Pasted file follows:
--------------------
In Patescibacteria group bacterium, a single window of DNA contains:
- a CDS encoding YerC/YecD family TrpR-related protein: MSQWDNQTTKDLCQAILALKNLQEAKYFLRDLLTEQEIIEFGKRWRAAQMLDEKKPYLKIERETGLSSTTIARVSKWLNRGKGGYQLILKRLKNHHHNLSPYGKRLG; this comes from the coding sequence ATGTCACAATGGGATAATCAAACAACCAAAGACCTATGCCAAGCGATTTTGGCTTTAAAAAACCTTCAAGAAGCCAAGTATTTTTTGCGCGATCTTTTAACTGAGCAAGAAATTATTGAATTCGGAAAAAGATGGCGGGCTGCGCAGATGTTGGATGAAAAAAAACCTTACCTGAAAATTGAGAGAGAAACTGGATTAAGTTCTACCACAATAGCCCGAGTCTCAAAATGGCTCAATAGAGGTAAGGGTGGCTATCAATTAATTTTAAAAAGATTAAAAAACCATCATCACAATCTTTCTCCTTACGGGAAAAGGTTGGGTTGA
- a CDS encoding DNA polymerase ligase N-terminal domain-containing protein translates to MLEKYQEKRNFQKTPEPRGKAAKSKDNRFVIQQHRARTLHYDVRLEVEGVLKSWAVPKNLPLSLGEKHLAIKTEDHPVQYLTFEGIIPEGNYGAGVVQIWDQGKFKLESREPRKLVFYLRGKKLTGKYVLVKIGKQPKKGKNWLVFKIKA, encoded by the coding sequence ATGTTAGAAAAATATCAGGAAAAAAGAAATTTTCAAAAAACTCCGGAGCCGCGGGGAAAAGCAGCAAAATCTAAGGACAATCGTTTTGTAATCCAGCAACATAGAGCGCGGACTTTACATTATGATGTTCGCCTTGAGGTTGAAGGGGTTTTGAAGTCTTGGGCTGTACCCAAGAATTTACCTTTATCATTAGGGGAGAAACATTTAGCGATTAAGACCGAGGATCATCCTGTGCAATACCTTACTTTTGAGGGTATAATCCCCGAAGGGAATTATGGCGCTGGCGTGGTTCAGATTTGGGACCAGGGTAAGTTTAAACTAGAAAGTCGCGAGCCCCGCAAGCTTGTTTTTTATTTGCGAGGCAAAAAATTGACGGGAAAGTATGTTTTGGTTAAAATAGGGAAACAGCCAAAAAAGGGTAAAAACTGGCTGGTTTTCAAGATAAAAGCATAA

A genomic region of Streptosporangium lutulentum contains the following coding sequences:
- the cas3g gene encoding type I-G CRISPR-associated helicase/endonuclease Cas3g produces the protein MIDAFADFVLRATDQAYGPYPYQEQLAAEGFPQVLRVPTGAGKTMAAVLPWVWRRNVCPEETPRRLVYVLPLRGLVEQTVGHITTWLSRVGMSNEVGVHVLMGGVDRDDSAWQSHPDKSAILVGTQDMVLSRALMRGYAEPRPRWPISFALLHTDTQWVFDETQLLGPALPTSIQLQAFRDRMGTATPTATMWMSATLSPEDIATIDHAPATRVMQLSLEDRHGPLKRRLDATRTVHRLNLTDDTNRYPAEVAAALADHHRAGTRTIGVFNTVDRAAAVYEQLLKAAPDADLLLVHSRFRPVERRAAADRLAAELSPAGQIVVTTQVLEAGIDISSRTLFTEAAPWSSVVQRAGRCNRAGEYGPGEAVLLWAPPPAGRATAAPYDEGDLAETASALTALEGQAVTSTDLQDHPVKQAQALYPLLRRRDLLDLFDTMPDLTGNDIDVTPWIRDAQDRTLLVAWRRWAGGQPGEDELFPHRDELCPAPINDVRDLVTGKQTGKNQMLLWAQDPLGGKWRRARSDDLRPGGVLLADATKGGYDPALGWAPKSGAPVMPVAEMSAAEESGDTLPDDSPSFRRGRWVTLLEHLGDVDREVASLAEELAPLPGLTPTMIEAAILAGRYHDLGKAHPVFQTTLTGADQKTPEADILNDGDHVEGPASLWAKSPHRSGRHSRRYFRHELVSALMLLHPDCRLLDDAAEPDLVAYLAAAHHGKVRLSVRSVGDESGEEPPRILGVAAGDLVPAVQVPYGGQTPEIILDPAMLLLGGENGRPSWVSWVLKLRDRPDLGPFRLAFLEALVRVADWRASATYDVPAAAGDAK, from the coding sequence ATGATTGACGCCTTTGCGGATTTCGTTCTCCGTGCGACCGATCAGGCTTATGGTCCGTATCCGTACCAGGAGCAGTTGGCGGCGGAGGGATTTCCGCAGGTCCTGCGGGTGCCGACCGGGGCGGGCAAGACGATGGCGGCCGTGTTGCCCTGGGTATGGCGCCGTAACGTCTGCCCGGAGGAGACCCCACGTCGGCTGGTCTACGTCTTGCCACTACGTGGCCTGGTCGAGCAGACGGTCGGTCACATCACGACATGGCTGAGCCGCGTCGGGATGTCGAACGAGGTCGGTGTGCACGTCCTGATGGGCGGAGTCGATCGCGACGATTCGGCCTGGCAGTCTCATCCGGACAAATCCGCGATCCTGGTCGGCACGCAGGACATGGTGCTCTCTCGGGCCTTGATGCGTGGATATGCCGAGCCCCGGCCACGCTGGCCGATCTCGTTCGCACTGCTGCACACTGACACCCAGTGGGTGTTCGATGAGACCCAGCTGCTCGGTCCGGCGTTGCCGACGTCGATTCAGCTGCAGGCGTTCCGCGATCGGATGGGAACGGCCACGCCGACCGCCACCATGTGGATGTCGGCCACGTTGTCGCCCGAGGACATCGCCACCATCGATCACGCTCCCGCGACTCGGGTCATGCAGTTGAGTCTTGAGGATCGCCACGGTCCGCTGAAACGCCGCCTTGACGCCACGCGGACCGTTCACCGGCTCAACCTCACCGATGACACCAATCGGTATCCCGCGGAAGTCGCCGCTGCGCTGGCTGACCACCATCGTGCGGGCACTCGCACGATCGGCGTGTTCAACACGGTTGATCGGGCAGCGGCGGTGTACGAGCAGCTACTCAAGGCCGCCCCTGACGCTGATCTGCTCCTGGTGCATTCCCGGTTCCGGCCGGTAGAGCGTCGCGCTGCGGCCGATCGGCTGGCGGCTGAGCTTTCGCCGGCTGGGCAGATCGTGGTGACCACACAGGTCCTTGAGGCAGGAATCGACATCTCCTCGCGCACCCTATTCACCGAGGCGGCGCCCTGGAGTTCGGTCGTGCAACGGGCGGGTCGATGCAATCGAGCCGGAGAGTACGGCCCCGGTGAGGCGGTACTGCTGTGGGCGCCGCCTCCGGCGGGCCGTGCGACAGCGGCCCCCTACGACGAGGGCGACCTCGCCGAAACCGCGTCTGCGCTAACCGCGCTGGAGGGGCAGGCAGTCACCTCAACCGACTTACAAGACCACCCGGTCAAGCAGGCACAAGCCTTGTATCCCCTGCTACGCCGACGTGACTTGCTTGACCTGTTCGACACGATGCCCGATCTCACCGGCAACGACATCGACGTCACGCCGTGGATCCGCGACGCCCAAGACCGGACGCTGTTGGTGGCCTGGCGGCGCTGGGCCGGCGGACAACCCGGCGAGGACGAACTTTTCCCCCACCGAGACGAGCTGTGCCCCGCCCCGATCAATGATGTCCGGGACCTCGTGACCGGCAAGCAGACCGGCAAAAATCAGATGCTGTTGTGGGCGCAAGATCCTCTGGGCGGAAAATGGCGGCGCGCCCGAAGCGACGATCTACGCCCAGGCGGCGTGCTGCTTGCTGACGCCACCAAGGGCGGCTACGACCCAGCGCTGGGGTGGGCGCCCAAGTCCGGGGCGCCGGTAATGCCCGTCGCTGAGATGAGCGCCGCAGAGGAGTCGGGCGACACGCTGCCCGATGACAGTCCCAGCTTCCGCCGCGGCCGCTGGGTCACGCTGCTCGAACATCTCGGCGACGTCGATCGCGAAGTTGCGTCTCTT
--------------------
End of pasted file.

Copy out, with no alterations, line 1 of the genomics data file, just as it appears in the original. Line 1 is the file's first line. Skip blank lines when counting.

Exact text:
In Patescibacteria group bacterium, a single window of DNA contains: